"I think you drink too much and that is your problem."
She may as well had slapped me across the face. Doctors aren't supposed to say that to their patients. I was pissed and clearly she hadn't listened to anything I had told her. Never mind the huge omission of bottles and boxes of my weekly wine intake in our original interview. She obviously didn't hear the part where I said I couldn't get anything done, like I'd fallen down a well and I couldn't climb out, like I'd been slogging through mud, that I'd been stuck for decades. How about testing me for adult ADD? Surely I'm experiencing perimenopause. You don't think this is depression? Tell me fucking anything but that I drink too much. You have no idea what you are talking about.
Denial has big green Incredible Hulk strength. It can pick you up and throw you into another reality where your sight-line is very different from everyone else's. I read somewhere that it's the denial of death that promoted our species, but all grown up, it's killing some of us. It doesn't come as a parting gift when we're launched into this world, but how quickly we figure out it's effectiveness. Even when you do catch a glimpse of the actual cold, hard situation, it's like the tall guy standing in front of you at a rock show. He may shift his weight and you can see the band for a second, but then he quickly moves back to his original place, leaving you staring at his backside again.
When you see someone die a particularly long, drawn-out death, you sometimes get to see them return to that baby-like state, before the layers of life's bullshit piled on. I got to see this when my Dad was dying and it punctured some well of compassion deep inside of me where I suddenly saw him as an innocent child. The child that knew nothing but love before his Dad drank too much, before his Dad's rage made him break chairs over little boy's heads and before his Mom pretended not to notice. Before my Dad carried that behavior into his little family, not even needing alcohol, he yelled and thrashed and hit and name-called. He didn't know that that wasn't how other families lived, he didn't share and he didn't care. So he worked, he provided, he bought jewelry and cars and motorcycles and vacations, so he obviously loved us and we would turn out just fine. When I watched him suck down a milkshake on his second to the last day of life, I saw a child that was full of unjaded, unfiltered, unaffected love.
In the last ten years of my drinking I thought my children were safe because I stayed at home to drink. Not that I had never driven them around after a few, but at home, I was certain we were safe. I will never ever forget the look on their little faces, eyes big as plates as they watched flames shoot up from the stove to the vent after I threw too much Pernod into a hot cast iron. Or the time they discovered I left the bathroom sink running and flooded the whole bathroom. Or the time I missed a step carrying my baby girl and landed on my elbow instead of her tiny skull. These things didn't happen because I had a drinking problem. No way. I just forgot to eat dinner. I was over-tired. I just shouldn't have had that tequila shot, but that was a one-time mistake. And besides, my kids are safe. They know I love them.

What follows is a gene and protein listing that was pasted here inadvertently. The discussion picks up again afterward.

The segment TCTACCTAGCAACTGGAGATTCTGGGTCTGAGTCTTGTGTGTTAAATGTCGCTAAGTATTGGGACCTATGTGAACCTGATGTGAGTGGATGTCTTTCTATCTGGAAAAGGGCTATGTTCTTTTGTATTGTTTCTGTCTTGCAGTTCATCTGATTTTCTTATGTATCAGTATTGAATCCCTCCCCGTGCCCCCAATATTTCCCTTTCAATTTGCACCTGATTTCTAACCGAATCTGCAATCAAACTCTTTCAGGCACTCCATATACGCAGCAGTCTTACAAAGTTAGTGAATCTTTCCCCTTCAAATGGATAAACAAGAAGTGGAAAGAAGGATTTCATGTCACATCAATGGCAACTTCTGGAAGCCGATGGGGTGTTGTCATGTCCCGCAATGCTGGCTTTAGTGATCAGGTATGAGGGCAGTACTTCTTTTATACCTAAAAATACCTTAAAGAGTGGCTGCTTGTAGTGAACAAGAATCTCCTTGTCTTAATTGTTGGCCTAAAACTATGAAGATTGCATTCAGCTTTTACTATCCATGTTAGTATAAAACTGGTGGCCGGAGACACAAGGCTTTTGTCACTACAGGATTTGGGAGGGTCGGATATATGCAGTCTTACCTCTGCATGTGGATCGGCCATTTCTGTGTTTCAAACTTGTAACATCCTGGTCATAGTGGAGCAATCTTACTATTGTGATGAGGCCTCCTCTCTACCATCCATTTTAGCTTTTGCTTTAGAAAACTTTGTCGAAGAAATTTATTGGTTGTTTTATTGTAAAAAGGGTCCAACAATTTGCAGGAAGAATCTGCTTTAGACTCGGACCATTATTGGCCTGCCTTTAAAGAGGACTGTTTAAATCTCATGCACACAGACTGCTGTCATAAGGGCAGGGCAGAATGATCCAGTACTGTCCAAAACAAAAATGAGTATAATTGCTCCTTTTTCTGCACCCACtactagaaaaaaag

The best thing I've heard when I was getting sober and voluntarily running my hand over the daily fire of shame was, "model the solution". I've mentioned this on the blog before, but it bears repeating because I think it's the best message we can send to our children. Every problem is fixable, there is almost always a do-over, life gives us second chances and there is always a solution. Even when we have to swallow the cold, hard pill of reality, if we don't like it, we can fix it. Whether we are ready or not, children can be very adept at lifting the veil, giving the tall guy at the rock show a shove. Asperger kids are especially skilled at this and with his unedited honesty, my son said one night, "Mama, I don't like it when you're drunk." I guess the fifth time is the charm, because I finally heard the truth. And I've finally forgiven myself, forgiven my Dad and his Dad, for not being able to face reality and live accordingly. We did the best we could.
So now, I try and see things for what they are. I'm not perfect but if I was, I guess I would just ascend to Heaven now. I'm finding whatever I'm currently denying seems to pop up in my dreams anyway and since my sleeping head is running clear now, they are often fresh and ready for analyzation come morning. I occasionally have the typical drinking dreams that sober people have, but mine are less about the experience of being drunk and more about the sneaking, hiding, lying and covering-up. I know that is most likely because sober people are expected to show up in their lives with 100% honesty and that is still a tough row to hoe for me. Some habits take longer to die, so in the meantime, I have a dreamcatcher in every room. At the risk of committing a cultural misappropriation crime, I just love what they symbolize and I think they're pretty. I like pretty things. And in giving up my dreams to my dreamcatcher, I'm reminded to give up the rest to the Universe. As long as I can clearly see things for what they are, they can sort out the rest.
p.s. These are pretty easy to make with some embroidery hoops, string, yarn or fabric strips, some beads and feathers. For the center, I use pieces from already crocheted table cloths that I find at thrift stores. This and some glue, color and a tea-pot-filled afternoon, you are on your way giving your dreams a beautiful new home.